April 10, 2006
Tourte Parmentier au canard

tourte.jpgWhen you consult the lunch selection at your average French boulangerie you will undoubtedly see a few quiches, some salads, and - if you are lucky - a croissant au jambon. Another item you may see is a tourte. This is one of those vocabulary words that I have come to understand in French without actually consulting a dictionary. It's like a quiche, but without the custard. Actually, it sometimes has a custard-like substance to bind, but the eggs don't take the starring role. Clear as mud? Well, according to my beloved Larousse Gastronomique, a tourte is (and I quote) "A round pie or tart, which can be savoury or sweet. The name originally designated a round loaf (from the Latin tortus). A tourte consists of a shortcrust or puff pastry case (shell), filled either with a mixture of meat, poultry, game, fish or vegetables (with aromatics and additional ingredients) or with fruit and cream."

I have never actually seen a sweet one. Or if I have, it wasn't labelled. For me, it's that satisfactorily savoury pie-that-is-not-a-quiche. It's usually fairly carbohydrate-heavy. As is my Tourte with potatoes and duck. But they are extremely filling and satisfying on the 200th day of winter. (We have a tulip on the terrace. Usually these come up in February, but our first one appeared this week.)

This dish came out of the fact that we had leftover duck from a raclette/pierrade dinner last week. You could easily substitute Serrano or Proscuitto ham; in fact, I think smoked duck would work best. But normal, cooked, duck breast is what I had left at the end of our meal and it was just dandy. Onions are essential for bringing it from a stodgy potato-laden dish into something with flavour and weight.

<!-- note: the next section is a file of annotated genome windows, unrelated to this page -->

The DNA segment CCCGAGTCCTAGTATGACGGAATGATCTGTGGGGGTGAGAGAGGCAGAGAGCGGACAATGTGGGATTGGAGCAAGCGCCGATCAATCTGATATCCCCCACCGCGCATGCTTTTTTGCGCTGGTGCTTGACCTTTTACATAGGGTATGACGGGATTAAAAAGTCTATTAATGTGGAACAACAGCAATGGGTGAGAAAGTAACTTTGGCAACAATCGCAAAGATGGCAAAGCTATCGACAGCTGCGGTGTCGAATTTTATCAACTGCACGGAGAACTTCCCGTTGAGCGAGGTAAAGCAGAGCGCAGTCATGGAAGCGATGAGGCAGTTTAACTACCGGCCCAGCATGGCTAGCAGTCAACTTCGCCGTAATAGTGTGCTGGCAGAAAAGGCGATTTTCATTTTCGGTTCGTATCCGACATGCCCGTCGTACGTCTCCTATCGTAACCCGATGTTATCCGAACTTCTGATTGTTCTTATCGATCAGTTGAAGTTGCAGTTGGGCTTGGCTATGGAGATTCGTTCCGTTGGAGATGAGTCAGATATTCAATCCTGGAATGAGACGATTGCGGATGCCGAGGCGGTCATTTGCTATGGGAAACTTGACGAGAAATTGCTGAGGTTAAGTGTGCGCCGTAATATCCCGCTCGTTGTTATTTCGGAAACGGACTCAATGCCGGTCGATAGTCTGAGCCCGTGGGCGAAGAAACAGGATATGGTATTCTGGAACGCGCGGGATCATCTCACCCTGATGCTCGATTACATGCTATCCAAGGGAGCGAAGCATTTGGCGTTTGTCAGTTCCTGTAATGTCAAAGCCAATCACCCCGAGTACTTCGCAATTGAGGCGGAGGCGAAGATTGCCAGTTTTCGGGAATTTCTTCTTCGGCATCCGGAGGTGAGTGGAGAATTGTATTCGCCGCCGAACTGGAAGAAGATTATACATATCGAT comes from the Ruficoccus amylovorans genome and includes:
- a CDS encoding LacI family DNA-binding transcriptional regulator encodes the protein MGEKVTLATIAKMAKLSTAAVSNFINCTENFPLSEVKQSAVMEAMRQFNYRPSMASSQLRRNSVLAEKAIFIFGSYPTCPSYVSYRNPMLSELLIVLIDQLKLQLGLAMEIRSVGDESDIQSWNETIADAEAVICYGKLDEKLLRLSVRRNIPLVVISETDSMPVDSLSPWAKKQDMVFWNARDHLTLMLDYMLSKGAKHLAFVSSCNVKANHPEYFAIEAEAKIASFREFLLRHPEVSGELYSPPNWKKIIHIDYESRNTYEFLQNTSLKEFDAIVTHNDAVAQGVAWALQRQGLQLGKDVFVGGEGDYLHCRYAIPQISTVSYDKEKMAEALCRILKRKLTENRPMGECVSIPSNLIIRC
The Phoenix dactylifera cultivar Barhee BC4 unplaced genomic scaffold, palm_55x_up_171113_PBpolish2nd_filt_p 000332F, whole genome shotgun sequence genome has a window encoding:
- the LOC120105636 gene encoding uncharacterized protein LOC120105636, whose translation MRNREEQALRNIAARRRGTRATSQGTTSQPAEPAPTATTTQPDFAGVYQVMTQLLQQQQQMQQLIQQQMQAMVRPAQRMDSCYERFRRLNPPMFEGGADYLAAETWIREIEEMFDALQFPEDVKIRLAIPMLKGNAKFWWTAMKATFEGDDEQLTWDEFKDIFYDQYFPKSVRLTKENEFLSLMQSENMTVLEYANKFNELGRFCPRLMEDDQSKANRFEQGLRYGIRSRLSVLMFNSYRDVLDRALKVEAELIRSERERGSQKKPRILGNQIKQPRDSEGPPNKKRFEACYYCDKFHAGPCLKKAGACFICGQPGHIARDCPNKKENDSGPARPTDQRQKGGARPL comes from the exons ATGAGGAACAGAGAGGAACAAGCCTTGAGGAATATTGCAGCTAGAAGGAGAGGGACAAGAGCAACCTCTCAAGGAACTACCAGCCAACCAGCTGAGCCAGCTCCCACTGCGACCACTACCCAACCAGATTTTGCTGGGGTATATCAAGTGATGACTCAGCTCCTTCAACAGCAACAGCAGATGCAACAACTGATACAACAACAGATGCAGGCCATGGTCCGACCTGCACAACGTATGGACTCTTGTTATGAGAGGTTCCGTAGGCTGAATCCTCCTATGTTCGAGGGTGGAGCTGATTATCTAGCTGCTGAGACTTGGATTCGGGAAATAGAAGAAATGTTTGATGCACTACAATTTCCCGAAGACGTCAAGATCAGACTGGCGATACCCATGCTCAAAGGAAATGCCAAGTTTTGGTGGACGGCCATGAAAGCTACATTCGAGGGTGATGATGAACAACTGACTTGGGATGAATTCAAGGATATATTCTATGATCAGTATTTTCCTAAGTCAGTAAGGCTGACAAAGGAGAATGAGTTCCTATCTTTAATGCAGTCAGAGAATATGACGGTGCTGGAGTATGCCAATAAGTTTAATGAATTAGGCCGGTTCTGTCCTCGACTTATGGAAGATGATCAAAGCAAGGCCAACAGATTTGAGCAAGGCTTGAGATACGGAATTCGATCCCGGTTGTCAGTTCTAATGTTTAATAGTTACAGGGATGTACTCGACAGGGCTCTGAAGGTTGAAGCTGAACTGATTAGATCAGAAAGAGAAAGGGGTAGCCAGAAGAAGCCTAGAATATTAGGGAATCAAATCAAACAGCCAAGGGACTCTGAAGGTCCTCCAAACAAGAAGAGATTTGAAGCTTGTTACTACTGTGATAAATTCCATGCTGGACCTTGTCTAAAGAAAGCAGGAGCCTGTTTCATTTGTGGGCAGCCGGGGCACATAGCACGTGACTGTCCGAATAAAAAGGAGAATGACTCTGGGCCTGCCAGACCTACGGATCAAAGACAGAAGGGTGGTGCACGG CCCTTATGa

For those who are wondering, the Parmentier designation is French shorthand for "it has potatoes in it". M. Parmentier was the marketing genius who introduced the French to that humble root vegetable, the potato. When he was unable to convince the starving masses that this strange new plant was edible, he successfully talked the king into eating it, an early form of royal corporate sponsorship. Once his Royal Highness declared them nutritious, edible and tasty the rest of the country followed suit. And soon the Irish discovered them and the rest is history.

Tourte Parmentier au Canard

1 puff pastry crust
3-4 large potatoes, very thinly sliced
1 onion, even more thinly sliced
100 g duck breast, cut in thin slivers
2/3 cup grated cheese - Beaufort, Gruyère, Cheddar in a pinch
2 Tbs sharp mustard, divided
2 eggs
2/3 cup crème fraiche
1/3 cup milk
salt, pepper

Preheat the oven to 350F/180C. Remove the puff pastry from the refrigerator and slice the potatoes and onion. Roll the puff pastry into the bottom of a large quiche pan. (Grease the pan or leave the paper from the pastry in the bottom, as indicated in the instructions.) Smear half the mustard on the pastry. Layer half the potatoes, overlapping so that all covers are cornered. Scatter the slices of onion over the potato and then sprinkle evenly with the duck. Mix the cream, eggs, remainder of the mustard and milk well. Season generously with salt and pepper. Drizzle half the mixture over the potatoes, onion and duck. Lay the rest of the potato slices over the rest. Drizzle the rest of the egg and cream mixture and then sprinkle the cheese evenly over the whole dish. Bake in the oven 45 minutes to an hour - until the potatoes are tender, the crust is browned and the cheese is crusty. Serve hot or cold. If the tourte is a bit dry, you can mix a little crème fraiche with mustard and tarragon and serve as an accompanying sauce.

Posted by Meg in Sussex at April 10, 2006 3:32 PM Print-friendly version
Comments

When do you use the other half of the mustard?

Posted by Owen on April 11, 2006 at 8:07 AM

Oops! Good catch - it's mixed in with the egg and creme fraiche. Sorry about that!

Posted by Meg in Paris on April 11, 2006 at 8:48 AM
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